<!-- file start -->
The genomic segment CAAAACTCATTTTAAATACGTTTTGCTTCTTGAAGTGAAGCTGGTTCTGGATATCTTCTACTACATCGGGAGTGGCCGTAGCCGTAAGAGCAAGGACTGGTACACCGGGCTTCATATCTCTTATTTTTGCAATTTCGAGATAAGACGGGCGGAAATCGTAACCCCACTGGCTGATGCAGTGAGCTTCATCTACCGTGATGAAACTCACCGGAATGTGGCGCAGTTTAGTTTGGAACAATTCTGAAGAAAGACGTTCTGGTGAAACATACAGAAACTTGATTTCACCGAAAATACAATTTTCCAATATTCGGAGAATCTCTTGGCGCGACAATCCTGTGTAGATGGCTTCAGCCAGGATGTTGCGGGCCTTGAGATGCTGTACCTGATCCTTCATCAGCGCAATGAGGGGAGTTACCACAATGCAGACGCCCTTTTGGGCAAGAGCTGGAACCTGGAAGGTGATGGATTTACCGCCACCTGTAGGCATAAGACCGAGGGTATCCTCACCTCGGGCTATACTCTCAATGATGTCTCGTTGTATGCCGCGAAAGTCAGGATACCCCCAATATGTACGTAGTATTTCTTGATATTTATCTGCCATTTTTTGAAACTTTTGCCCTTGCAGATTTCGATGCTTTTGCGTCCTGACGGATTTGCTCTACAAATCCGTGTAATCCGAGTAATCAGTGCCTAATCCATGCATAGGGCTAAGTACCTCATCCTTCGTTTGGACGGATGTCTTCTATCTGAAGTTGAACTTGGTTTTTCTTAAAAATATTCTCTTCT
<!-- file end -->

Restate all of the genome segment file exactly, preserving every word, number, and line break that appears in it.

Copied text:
The genomic segment CAAAACTCATTTTAAATACGTTTTGCTTCTTGAAGTGAAGCTGGTTCTGGATATCTTCTACTACATCGGGAGTGGCCGTAGCCGTAAGAGCAAGGACTGGTACACCGGGCTTCATATCTCTTATTTTTGCAATTTCGAGATAAGACGGGCGGAAATCGTAACCCCACTGGCTGATGCAGTGAGCTTCATCTACCGTGATGAAACTCACCGGAATGTGGCGCAGTTTAGTTTGGAACAATTCTGAAGAAAGACGTTCTGGTGAAACATACAGAAACTTGATTTCACCGAAAATACAATTTTCCAATATTCGGAGAATCTCTTGGCGCGACAATCCTGTGTAGATGGCTTCAGCCAGGATGTTGCGGGCCTTGAGATGCTGTACCTGATCCTTCATCAGCGCAATGAGGGGAGTTACCACAATGCAGACGCCCTTTTGGGCAAGAGCTGGAACCTGGAAGGTGATGGATTTACCGCCACCTGTAGGCATAAGACCGAGGGTATCCTCACCTCGGGCTATACTCTCAATGATGTCTCGTTGTATGCCGCGAAAGTCAGGATACCCCCAATATGTACGTAGTATTTCTTGATATTTATCTGCCATTTTTTGAAACTTTTGCCCTTGCAGATTTCGATGCTTTTGCGTCCTGACGGATTTGCTCTACAAATCCGTGTAATCCGAGTAATCAGTGCCTAATCCATGCATAGGGCTAAGTACCTCATCCTTCGTTTGGACGGATGTCTTCTATCTGAAGTTGAACTTGGTTTTTCTTAAAAATATTCTCTTCT